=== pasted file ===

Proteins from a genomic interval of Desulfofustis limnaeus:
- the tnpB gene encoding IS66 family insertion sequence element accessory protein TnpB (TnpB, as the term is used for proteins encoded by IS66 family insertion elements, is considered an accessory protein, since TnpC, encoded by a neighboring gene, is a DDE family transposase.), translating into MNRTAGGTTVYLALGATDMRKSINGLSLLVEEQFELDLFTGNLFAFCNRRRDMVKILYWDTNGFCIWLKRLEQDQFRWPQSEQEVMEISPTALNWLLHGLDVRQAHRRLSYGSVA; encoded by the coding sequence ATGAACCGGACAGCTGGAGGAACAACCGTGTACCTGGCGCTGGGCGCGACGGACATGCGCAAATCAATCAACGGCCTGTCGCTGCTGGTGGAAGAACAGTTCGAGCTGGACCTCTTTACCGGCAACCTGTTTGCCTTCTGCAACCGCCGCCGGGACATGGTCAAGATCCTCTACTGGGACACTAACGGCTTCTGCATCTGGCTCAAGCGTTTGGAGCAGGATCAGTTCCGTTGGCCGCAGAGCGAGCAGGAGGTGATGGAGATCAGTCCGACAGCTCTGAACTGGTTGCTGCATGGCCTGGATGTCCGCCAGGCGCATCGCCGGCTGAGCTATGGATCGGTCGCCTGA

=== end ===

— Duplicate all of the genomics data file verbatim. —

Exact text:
Proteins from a genomic interval of Desulfofustis limnaeus:
- the tnpB gene encoding IS66 family insertion sequence element accessory protein TnpB (TnpB, as the term is used for proteins encoded by IS66 family insertion elements, is considered an accessory protein, since TnpC, encoded by a neighboring gene, is a DDE family transposase.), translating into MNRTAGGTTVYLALGATDMRKSINGLSLLVEEQFELDLFTGNLFAFCNRRRDMVKILYWDTNGFCIWLKRLEQDQFRWPQSEQEVMEISPTALNWLLHGLDVRQAHRRLSYGSVA; encoded by the coding sequence ATGAACCGGACAGCTGGAGGAACAACCGTGTACCTGGCGCTGGGCGCGACGGACATGCGCAAATCAATCAACGGCCTGTCGCTGCTGGTGGAAGAACAGTTCGAGCTGGACCTCTTTACCGGCAACCTGTTTGCCTTCTGCAACCGCCGCCGGGACATGGTCAAGATCCTCTACTGGGACACTAACGGCTTCTGCATCTGGCTCAAGCGTTTGGAGCAGGATCAGTTCCGTTGGCCGCAGAGCGAGCAGGAGGTGATGGAGATCAGTCCGACAGCTCTGAACTGGTTGCTGCATGGCCTGGATGTCCGCCAGGCGCATCGCCGGCTGAGCTATGGATCGGTCGCCTGA